Eight months after the terrorist attack on the U.S. Consulate in Benghazi, Libya, that killed a U.S. ambassador and three Americans, a congressional committee will once more press for answers regarding the initial response by the military and the administration of President Barack Obama.
Rep. Scott DesJarlais, a member of the House Committee on Oversight and Government Reform, will be among the 40 members participating in Wednesday's event, titled Benghazi: Exposing Failure and Recognizing Courage. Rep. Jim Cooper, who represents Tennessee's 5th Congressional District, is also a member of the committee.
Wednesday's hearing comes seven months after the group held its first hearing on the Sept. 11, 2012, attack. Questions are likely to center on what prevented military intervention from occurring as attacks unfolded on the compound and why administration officials quickly categorized the assault as a spontaneous response to an anti-Islamic YouTube video.
In an interview with Nooga.com, DesJarlais said he would seek to shed light on two questions--whether American lives had been scarified for political purposes and whether the military had been told to withhold or stand down because of similar reasons. The congressman suggested the administration had acted with the re-election of Obama being held in higher regard than the situation's immediate needs.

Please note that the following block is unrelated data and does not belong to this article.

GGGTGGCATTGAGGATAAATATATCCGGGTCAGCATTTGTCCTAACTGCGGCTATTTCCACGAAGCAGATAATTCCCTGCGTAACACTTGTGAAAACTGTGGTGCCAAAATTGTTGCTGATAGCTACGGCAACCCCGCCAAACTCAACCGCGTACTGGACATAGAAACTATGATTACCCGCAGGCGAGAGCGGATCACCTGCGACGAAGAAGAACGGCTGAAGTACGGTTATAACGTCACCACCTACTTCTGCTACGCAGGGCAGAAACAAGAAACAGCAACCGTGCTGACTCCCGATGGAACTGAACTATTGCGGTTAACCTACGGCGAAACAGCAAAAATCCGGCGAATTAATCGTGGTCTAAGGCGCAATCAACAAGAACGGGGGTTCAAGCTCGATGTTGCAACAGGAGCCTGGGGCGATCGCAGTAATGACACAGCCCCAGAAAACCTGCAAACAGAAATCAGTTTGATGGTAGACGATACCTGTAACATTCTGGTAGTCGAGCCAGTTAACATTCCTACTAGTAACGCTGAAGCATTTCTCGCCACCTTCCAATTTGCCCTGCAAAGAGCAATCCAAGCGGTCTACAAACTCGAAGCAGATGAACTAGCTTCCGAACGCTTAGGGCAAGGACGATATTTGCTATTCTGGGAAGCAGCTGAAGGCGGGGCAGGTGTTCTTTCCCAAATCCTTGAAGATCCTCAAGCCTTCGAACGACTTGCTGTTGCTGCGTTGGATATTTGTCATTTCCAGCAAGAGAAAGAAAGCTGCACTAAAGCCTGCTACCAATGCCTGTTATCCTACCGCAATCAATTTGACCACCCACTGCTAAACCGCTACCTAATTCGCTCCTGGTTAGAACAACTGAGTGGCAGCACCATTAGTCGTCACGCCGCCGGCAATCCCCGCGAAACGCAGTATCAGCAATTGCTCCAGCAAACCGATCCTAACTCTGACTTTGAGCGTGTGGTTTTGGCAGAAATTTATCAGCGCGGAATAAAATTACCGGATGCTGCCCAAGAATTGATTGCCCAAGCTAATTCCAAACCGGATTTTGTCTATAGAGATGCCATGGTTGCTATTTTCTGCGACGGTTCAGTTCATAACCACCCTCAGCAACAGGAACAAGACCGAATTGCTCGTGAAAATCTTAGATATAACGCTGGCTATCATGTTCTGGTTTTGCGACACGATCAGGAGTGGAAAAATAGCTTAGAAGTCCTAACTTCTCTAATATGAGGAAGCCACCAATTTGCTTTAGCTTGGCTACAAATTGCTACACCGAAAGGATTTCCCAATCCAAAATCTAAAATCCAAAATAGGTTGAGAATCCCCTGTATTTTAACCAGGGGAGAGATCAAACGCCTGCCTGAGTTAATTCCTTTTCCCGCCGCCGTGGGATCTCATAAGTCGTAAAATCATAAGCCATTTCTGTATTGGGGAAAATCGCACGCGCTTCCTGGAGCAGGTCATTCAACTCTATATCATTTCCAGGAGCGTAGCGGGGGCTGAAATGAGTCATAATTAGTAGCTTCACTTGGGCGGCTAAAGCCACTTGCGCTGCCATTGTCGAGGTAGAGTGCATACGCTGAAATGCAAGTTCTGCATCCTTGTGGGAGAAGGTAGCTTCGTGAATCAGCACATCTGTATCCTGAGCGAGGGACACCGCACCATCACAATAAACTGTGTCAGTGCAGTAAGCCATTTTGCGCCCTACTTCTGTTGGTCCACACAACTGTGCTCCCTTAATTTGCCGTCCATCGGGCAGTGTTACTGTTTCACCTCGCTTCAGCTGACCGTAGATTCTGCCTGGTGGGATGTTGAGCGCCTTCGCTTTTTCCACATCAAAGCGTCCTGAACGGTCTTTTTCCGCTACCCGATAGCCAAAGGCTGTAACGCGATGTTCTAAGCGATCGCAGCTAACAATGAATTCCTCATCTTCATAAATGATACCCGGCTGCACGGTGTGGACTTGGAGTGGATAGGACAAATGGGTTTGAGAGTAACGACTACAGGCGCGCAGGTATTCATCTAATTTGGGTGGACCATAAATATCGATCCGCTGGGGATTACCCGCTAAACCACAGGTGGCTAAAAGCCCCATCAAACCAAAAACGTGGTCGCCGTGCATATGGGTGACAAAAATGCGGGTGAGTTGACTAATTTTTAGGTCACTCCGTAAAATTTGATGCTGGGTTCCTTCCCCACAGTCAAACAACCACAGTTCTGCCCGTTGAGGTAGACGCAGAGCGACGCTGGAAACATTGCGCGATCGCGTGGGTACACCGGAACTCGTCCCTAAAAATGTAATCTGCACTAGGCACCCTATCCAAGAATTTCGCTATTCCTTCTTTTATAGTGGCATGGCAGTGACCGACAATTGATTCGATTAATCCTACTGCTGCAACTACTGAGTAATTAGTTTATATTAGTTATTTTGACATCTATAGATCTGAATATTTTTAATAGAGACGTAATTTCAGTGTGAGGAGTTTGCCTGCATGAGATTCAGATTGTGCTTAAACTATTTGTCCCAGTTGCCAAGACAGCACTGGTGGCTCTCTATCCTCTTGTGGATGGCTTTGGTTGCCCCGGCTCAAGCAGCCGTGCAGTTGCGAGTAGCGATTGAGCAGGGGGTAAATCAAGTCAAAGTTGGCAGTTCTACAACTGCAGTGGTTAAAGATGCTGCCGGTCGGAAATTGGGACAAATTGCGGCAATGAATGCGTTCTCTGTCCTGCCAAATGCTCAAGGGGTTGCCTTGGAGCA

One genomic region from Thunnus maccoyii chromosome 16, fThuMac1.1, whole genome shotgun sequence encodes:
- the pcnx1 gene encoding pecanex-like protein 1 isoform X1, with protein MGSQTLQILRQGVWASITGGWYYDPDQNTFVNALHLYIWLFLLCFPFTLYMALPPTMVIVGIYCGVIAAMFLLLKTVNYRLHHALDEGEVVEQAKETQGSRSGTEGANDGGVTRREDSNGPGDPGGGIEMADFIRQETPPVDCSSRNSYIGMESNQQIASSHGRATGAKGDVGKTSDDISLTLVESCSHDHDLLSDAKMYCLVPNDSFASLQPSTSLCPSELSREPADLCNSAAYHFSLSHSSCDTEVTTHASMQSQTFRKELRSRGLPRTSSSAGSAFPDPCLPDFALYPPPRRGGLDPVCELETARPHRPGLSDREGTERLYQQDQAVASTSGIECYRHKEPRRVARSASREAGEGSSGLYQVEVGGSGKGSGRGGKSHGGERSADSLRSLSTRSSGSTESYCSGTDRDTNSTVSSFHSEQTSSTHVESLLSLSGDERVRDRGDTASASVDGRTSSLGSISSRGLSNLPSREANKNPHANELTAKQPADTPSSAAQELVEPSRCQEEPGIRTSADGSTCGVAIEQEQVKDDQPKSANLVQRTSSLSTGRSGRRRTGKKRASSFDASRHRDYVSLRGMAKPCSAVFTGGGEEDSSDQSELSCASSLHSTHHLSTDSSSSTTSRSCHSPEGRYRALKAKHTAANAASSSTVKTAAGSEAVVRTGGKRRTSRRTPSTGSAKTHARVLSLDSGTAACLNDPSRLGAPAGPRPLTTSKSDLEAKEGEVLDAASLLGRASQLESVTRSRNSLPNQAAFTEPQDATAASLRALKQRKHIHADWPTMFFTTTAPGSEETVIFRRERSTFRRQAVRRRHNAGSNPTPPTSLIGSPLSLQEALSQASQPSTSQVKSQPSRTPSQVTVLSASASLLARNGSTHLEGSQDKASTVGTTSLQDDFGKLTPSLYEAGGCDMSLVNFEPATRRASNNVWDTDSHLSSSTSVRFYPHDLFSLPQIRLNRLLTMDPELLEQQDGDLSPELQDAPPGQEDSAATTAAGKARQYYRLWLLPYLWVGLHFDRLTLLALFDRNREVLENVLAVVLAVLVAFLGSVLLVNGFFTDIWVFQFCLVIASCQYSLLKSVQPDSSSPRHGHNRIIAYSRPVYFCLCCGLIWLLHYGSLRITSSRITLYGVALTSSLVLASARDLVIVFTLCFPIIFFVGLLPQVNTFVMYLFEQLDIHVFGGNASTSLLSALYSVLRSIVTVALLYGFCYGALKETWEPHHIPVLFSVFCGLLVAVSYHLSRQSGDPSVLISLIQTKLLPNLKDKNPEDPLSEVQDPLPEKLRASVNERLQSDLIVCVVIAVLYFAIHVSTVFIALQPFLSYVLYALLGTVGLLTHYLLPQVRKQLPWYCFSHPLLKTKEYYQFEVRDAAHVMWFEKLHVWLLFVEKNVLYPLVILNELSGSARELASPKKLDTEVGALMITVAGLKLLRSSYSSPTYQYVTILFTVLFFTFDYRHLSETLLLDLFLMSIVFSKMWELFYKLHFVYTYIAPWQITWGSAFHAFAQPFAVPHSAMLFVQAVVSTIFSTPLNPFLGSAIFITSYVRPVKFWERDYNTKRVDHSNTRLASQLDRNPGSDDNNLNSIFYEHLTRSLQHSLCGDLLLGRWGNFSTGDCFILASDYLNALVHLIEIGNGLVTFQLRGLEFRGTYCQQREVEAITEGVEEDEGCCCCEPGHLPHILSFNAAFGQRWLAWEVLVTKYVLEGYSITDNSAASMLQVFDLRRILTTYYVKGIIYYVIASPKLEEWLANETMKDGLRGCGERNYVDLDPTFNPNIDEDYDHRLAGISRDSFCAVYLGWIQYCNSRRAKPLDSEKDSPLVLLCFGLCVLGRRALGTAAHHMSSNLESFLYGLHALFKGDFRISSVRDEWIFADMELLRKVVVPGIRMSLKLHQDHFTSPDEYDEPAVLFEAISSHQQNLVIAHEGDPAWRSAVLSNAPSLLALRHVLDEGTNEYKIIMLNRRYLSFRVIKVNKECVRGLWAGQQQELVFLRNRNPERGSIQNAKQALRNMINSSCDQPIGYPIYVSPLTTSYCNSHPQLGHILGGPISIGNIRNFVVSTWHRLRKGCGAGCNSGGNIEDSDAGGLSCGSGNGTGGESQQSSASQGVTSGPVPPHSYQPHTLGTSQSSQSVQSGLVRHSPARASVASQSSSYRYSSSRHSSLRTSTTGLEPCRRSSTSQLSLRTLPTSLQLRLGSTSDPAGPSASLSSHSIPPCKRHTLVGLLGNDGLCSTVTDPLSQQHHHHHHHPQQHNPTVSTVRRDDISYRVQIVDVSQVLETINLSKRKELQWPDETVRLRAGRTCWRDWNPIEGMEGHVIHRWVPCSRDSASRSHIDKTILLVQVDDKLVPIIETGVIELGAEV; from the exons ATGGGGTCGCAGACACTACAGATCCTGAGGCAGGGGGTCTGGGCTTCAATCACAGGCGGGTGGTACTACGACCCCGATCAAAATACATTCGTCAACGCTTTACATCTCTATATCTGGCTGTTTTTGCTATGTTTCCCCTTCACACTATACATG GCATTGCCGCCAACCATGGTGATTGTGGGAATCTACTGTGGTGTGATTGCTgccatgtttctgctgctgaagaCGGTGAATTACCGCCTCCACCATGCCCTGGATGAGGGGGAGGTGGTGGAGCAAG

"He was seven weeks from an election, trumpeting the capture of Osama bin Laden and the suppression of al-Qaida," DesJarlais said.
DesJarlais said he hoped the hearing would also restore accountably in government, suggesting that public distrust of the government had reached an "all-time high."
"I would like to focus on why it has taken so long for people to tell the truth," DesJarlais said.
After being sworn into office for a second term in January, the congressman was part of a six-member congressional delegation to travel to the Middle East to inspect the safety quality of American embassies and consulates. The group visited outposts in Algeria, Turkey and Lebanon.